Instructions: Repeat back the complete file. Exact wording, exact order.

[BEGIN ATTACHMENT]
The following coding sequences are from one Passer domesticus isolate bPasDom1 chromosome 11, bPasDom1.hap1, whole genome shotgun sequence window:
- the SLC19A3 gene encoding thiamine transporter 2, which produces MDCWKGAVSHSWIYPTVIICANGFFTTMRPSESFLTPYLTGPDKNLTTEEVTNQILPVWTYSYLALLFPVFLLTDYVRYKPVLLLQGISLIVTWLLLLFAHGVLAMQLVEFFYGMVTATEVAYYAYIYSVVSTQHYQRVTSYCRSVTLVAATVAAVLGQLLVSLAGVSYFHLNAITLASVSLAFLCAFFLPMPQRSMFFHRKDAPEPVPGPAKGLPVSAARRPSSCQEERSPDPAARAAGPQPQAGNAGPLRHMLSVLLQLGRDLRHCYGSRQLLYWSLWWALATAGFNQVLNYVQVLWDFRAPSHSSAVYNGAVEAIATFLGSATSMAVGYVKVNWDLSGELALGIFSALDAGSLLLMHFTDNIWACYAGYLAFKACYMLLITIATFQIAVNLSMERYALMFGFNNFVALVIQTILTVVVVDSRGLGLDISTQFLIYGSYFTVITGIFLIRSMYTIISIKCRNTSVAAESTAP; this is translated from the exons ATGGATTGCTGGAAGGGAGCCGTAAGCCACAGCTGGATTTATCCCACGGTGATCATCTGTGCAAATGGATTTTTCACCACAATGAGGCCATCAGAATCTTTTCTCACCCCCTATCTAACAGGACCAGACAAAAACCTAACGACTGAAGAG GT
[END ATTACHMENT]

The following coding sequences are from one Passer domesticus isolate bPasDom1 chromosome 11, bPasDom1.hap1, whole genome shotgun sequence window:
- the SLC19A3 gene encoding thiamine transporter 2, which produces MDCWKGAVSHSWIYPTVIICANGFFTTMRPSESFLTPYLTGPDKNLTTEEVTNQILPVWTYSYLALLFPVFLLTDYVRYKPVLLLQGISLIVTWLLLLFAHGVLAMQLVEFFYGMVTATEVAYYAYIYSVVSTQHYQRVTSYCRSVTLVAATVAAVLGQLLVSLAGVSYFHLNAITLASVSLAFLCAFFLPMPQRSMFFHRKDAPEPVPGPAKGLPVSAARRPSSCQEERSPDPAARAAGPQPQAGNAGPLRHMLSVLLQLGRDLRHCYGSRQLLYWSLWWALATAGFNQVLNYVQVLWDFRAPSHSSAVYNGAVEAIATFLGSATSMAVGYVKVNWDLSGELALGIFSALDAGSLLLMHFTDNIWACYAGYLAFKACYMLLITIATFQIAVNLSMERYALMFGFNNFVALVIQTILTVVVVDSRGLGLDISTQFLIYGSYFTVITGIFLIRSMYTIISIKCRNTSVAAESTAP; this is translated from the exons ATGGATTGCTGGAAGGGAGCCGTAAGCCACAGCTGGATTTATCCCACGGTGATCATCTGTGCAAATGGATTTTTCACCACAATGAGGCCATCAGAATCTTTTCTCACCCCCTATCTAACAGGACCAGACAAAAACCTAACGACTGAAGAG GT